A string of deaths this year has reignited concerns over the high-stress business of banking, and some of the financial industry's largest institutions are beginning to take steps to address the issue.
A JPMorgan Chase (JPM) employee in Hong Kong became the latest banker to jump to his death, falling from the roof of the company's Asian headquarters on Tuesday. Local news reports in Hong Kong said police arrived at the scene but were unable to stop the 33-year-old man from jumping.
At least five bankers have died in apparent suicides since the start of the year. No link between the deaths has surfaced, but news of the incidents brought forward questions over work-related stress in the industry.
In the wake of this year's deaths, JPMorgan and Bank of America (BAC) began reaching out to workers to remind them of available mental health and counseling services, according to FOX Business Network's Charlie Gasparino.
Last summer, a Bank of America intern died after reportedly working until 6 a.m. three consecutive days, prompting a change in the company's guidelines.
Jaime Klein, founder and president of Inspire Human Resources, said employee-assistance programs are now common additions to a company's benefits package for workers. %VIRTUAL-article-sponsoredlinks%EAPs might include wellness or fitness programs, as well as a phone number to call if someone is in need of counseling.
"Many companies are starting to proactively address mental health," Klein said, noting how workers often work long hours and wear it as a badge of honor. "In our culture, we're taught to keep a stiff upper lip."
Just three weeks before the incident in Hong Kong, Deutsche Bank (DB) said William Broeksmit, a recently retired executive at the bank, died at his London home. According to police, he was found hanging in his residence.
And shortly after that incident, a 39-year-old male leapt from JPMorgan's Canary Wharf office building in London. Days later, an executive director at the largest U.S. bank was found dead at his home in Stamford, Conn.
Since the economic downturn, it has become increasingly important for companies across all industries to train leaders to look out for signs of depression, Klein said.
"It's important for leaders to be role models," she added. "How can you expect others to work nine hours when you're putting in 14-hour days?"
Banks Take Notice of Recent Worker Deaths
Swiss bank UBS blames a rogue trader at its London office for a $2.3 billion loss that is Britain's biggest-ever fraud at a bank. Kweku Adoboli, the 32 year old trader, is sentenced to seven years in prison. Britain's financial regulator fines UBS after finding its internal controls were inadequate and allowed Adoboli, a relatively inexperienced trader, to make vast and risky bets.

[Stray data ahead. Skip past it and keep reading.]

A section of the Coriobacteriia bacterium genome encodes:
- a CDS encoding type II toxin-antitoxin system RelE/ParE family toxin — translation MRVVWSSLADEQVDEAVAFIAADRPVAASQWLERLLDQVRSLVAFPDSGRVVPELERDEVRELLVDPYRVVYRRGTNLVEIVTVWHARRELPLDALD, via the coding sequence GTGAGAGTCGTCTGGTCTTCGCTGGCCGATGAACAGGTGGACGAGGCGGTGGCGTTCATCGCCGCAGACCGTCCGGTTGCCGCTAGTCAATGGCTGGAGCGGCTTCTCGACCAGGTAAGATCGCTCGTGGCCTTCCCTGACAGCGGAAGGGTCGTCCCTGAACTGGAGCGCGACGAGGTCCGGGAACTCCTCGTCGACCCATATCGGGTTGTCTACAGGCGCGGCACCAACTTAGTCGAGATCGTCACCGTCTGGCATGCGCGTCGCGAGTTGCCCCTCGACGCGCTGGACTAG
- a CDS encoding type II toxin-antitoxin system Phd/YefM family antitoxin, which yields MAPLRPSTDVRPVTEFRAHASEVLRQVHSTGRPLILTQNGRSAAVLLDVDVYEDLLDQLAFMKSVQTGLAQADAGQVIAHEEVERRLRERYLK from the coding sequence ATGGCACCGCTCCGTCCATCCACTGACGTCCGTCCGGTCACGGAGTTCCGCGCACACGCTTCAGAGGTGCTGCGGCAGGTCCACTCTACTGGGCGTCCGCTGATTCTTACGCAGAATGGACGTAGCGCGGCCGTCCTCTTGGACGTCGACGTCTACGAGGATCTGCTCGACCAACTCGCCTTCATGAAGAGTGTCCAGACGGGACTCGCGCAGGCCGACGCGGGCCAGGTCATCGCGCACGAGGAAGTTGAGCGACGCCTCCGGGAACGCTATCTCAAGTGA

The case has echoes of Societe Generale trader Jerome Kerviel, who hid €5 billion in losses. Kerviel said SocGen turned a blind eye to his colossal positions in late 2007 and early 2008 as long as they made money for the bank.
Wells Fargo Bank agrees to pay at least $175 million to settle U.S. Department of Justice accusations that it discriminated against qualified African-American and Hispanic borrowers from 2004 through 2009. The department said the bank's discriminatory lending practices resulted in more than 34,000 African-American and Hispanic borrowers in 36 states and the District of Columbia paying higher rates for loans solely because of the color of their skin.
JPMorgan Chase announces a loss of $2 billion from a trade that was meant to protect the bank if the global economy sharply deteriorated. Later, losses from the bad trade swell to nearly $6 billion and shave much more from the company's stock market value. The episode heightens concerns that the biggest banks still pose risks to the U.S. financial system, less than four years after the financial crisis.
Barclays agrees to pay more than $450 million to U.S. and British regulators to settle charges that it attempted to manipulate a global benchmark interest rate known as LIBOR. The rate indirectly affect the costs of hundreds of trillions of dollars in loans that people pay when they get loans to go to college, purchase a car or buy a house. Numerous other banks are under investigation for similar violations.
UBS pays $1.5 billion to settle LIBOR manipulation charges with regulators in the U.S., Britain and Switzerland. The bank says some of its employees tried to rig LIBOR in several currencies.
An independent review finds Kabul Bank spirited some $861 million out of war-torn Afghanistan in a massive fraud based on fake loans to 19 individuals and companies. A bailout of the bank costs the equivalent of 5 percent of Afghanistan's gross domestic product, making it one of world's largest banking failures ever.
HSBC, Europe's largest bank, says it's paying $1.9 billion in penalties to settle a U.S. money laundering probe. The investigation into HSBC focused on the transfer of billions of dollars on behalf of nations such as Iran and the transfer of money from Mexican drug cartels. The bank said its anti-laundering measures were inadequate and said it was "profoundly sorry."